Wednesday, January 04, 2006

Innocence Lost II: Black Leaders Responce

Hey All,
Seems like I'm not the only one who thinks as I do after all. My only wonder is why it took so long? The reason I wrote the last blog entry was because no one seemed to be talking about the facts of the last two years. This is not even close to a new issue, yet the politicians and media are treating it as if something has changed.

They deserve a slap upside the head.

Does anyone remember Counsillor Michael Thompson call to stop all black male youth in "troubled" neighbourhoods? As much as I think he should lose his seat for saying something that dangerous and idiotic, his reason for saying this --or should I say his "reason" (because he seems to also have other political reasons)-- was because average black male youths didn't feel safe (and apparently told him so). Now I know that he is a topic unto himself, but the point is something is happening in the last few years that seems to have changed the gang landscape.

I grew up on Jane & Woolner. For those who don't know, it's one of those "troubled" neighbourhood. About ten years ago, I could easily tell you that the main and only gang there was the 'Gators. There was clashes that happened regularly betwen them and other gangs. But the biggest difference, it seems anyway, is that instead of knifes, fist and various other blunt objects, guns are more likely to be used now-a-days.

What has changed? I wish I had a clue.

Right now, I'm going to end this blog here... mostly cause a few hours ago, I had one of my wisdom teeth removed. I'm a little too distracted to continue. But I will continue this tomorrow.

Monday, January 02, 2006

Innocence Lost?

Hey All,
Something has been on my mind since Boxing Day... our "lost" innocence. Specifically, for those who don't know, a 15 year old girl, Jane Creba, got hit with a stray bullet from a clash of 10-15 people. She wasn't the only one who got hit, but she was the lone casualty. Now, unlike most things you might read, what's on my mind isn't what seems to be on everyone elses mind.

The amount of attention this is getting is really what is interesting to me. It seems to me that the broad range of interests focused on this particular crime for a few obvious reasons. Such as the fact it took place on Yonge street on boxing day, in a time where there were literally thousands of people in that area (perhaps Toronto's largest concentration of shopping on that day). Essentially that "it coulda been me" factor. Another reason seems to be the fact that it wasn't a "punk" kid causing trouble, but a "promising" young woman of 15 who was shopping with her mother. The other factor, though less obvious, seem to be how photogenic Jane used to be. She was pretty.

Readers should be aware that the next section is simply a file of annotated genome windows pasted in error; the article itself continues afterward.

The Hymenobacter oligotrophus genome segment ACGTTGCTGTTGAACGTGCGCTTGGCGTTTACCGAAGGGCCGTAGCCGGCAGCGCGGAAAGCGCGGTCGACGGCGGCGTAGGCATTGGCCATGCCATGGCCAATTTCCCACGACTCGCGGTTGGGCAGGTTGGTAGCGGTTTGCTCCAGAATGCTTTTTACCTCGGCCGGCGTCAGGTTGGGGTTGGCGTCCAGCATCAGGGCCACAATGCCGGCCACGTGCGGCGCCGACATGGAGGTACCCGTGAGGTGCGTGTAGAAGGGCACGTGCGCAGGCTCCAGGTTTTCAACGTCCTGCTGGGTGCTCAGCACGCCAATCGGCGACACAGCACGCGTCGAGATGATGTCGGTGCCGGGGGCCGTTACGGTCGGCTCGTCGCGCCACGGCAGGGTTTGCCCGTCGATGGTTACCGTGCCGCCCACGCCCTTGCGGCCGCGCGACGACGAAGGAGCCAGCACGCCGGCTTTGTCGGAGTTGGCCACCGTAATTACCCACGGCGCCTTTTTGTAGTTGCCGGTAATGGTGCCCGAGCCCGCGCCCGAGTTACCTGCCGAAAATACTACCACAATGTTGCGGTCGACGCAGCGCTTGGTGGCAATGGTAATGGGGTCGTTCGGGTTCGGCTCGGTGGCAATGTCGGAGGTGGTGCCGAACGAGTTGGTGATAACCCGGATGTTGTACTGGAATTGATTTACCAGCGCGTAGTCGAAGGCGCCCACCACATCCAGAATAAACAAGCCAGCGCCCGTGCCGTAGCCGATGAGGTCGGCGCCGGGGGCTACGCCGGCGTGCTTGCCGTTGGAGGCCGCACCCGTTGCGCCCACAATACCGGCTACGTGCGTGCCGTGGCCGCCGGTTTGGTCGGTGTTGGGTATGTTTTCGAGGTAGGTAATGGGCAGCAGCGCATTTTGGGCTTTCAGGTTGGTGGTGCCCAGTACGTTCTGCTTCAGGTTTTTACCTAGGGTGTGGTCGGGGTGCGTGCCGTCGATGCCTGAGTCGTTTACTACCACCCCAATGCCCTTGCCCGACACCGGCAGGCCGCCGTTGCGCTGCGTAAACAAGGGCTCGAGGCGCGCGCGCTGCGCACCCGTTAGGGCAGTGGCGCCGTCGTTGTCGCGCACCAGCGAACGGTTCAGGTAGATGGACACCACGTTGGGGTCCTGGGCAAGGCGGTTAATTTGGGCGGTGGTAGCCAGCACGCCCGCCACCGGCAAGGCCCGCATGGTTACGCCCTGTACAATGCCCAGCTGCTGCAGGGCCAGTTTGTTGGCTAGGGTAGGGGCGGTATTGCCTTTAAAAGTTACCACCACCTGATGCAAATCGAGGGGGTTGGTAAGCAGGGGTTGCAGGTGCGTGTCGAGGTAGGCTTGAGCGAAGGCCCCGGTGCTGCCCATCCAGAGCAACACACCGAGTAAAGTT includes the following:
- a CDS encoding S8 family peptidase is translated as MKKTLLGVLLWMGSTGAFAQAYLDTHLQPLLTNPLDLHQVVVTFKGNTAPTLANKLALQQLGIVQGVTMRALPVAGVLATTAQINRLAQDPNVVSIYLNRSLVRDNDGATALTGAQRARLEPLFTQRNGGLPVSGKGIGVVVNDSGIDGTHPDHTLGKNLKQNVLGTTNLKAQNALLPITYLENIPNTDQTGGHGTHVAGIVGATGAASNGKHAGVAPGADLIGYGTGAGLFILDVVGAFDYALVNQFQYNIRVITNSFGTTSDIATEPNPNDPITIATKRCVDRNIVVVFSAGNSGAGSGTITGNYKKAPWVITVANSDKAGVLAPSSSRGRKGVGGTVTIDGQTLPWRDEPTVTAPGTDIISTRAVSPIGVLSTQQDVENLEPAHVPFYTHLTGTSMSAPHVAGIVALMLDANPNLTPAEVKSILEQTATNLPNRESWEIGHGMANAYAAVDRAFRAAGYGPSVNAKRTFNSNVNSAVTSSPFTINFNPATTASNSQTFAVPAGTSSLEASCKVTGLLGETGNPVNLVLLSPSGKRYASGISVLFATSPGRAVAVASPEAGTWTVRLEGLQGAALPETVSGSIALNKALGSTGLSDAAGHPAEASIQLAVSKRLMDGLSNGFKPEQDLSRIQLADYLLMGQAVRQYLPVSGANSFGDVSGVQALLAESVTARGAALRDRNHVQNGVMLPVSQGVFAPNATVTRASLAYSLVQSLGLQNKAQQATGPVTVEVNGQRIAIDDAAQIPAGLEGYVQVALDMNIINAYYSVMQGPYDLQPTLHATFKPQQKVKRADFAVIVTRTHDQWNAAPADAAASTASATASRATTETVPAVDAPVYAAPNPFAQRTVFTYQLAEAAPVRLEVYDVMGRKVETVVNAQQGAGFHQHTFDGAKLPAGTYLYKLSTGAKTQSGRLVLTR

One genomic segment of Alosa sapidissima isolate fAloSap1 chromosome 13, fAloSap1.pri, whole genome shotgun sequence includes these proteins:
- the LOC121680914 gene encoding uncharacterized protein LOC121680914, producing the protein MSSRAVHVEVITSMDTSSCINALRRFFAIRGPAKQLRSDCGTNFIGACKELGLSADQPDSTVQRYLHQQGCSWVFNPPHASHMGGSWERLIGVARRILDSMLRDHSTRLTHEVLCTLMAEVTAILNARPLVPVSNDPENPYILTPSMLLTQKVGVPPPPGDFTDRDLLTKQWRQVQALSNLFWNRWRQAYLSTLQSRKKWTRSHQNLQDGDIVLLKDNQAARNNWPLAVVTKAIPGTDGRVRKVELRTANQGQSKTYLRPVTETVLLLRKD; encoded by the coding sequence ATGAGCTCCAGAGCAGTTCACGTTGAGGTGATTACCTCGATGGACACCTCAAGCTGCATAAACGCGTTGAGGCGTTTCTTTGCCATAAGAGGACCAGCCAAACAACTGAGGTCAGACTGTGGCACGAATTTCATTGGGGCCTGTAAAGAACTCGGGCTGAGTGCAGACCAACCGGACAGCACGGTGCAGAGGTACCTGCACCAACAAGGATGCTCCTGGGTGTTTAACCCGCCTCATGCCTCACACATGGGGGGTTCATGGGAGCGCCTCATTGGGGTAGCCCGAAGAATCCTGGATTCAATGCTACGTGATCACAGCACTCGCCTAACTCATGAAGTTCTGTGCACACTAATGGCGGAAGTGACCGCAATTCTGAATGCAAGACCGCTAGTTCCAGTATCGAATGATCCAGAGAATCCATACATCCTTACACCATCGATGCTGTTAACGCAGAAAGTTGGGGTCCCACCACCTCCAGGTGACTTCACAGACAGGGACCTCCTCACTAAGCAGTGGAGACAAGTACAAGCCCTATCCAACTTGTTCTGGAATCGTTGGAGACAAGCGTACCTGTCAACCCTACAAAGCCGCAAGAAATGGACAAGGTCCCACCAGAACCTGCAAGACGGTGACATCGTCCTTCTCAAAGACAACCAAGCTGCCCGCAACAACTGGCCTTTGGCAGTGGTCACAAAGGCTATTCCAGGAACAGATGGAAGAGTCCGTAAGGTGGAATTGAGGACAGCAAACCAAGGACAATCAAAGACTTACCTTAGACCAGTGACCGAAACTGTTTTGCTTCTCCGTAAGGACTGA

Now I know this sounds like I am belittling the lose of an innocent life. Let me make this clear, my problem with this whole thing is not Jane, her family, or the fact that people are sympathizing with them. It's not even with the media attention per say. What really bothers me is the notion of "innocence lost". That this specific crime, is both horrible and especially distrubing.

Now you may be asking why I am hattin' so much on this whole thing. It's simple... our "innocence" was lost a long time ago. The last two years has seen a distrubing increase in the lose of innocent life. Jane wasn't even close to the first innocent person who has gotten killed in the last two years.

She just happens to be the first pretty white girl.

There were other young folks who were shot, who were minding their own business, when their lives ended. There were those who had promising futures, who were not "troublemakers". Not all of them got shot outside a nightclub. Some were walking home. Others were driving down the street.

At one point there was a gang who almost had gone out and were going to shoot random black guys. Why? Because they wanted to through the police off, so that they might shot some other folks who pissed them off. One young Somali, visiting from Vancouver got shot in the head because some punk wanted to show how much of a "man" he was. He had been punked off by some people in that neighbourhood. His solution? Kill a random guy who happens to be in that neighbourhood.

So that is why I don't want to hear about "innocence lost". As a black man, I haven't felt safe in a while... after all I'm the most likely to get shot.

All this incident did was make me ask the question... why now? Why not last year? Or the year before? Because if that had happened, maybe I wouldn't be writing about how stupid this "innocence lost" business is.

The Pissed Off Author